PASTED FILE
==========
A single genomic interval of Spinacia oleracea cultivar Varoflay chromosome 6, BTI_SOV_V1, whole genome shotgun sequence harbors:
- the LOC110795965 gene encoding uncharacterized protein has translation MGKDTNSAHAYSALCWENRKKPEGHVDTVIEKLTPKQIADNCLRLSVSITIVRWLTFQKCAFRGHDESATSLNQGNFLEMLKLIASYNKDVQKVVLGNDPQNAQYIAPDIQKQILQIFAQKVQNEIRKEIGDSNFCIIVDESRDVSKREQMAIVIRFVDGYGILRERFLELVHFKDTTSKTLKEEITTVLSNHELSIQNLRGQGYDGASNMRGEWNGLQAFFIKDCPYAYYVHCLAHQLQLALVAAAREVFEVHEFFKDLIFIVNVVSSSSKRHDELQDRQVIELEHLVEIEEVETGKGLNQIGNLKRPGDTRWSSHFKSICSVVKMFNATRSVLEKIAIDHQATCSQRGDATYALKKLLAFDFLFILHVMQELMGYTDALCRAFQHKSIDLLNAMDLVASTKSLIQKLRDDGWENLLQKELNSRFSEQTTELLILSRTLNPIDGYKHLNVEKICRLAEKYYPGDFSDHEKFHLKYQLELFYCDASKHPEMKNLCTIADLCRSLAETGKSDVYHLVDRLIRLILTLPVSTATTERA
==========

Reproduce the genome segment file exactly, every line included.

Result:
A single genomic interval of Spinacia oleracea cultivar Varoflay chromosome 6, BTI_SOV_V1, whole genome shotgun sequence harbors:
- the LOC110795965 gene encoding uncharacterized protein has translation MGKDTNSAHAYSALCWENRKKPEGHVDTVIEKLTPKQIADNCLRLSVSITIVRWLTFQKCAFRGHDESATSLNQGNFLEMLKLIASYNKDVQKVVLGNDPQNAQYIAPDIQKQILQIFAQKVQNEIRKEIGDSNFCIIVDESRDVSKREQMAIVIRFVDGYGILRERFLELVHFKDTTSKTLKEEITTVLSNHELSIQNLRGQGYDGASNMRGEWNGLQAFFIKDCPYAYYVHCLAHQLQLALVAAAREVFEVHEFFKDLIFIVNVVSSSSKRHDELQDRQVIELEHLVEIEEVETGKGLNQIGNLKRPGDTRWSSHFKSICSVVKMFNATRSVLEKIAIDHQATCSQRGDATYALKKLLAFDFLFILHVMQELMGYTDALCRAFQHKSIDLLNAMDLVASTKSLIQKLRDDGWENLLQKELNSRFSEQTTELLILSRTLNPIDGYKHLNVEKICRLAEKYYPGDFSDHEKFHLKYQLELFYCDASKHPEMKNLCTIADLCRSLAETGKSDVYHLVDRLIRLILTLPVSTATTERA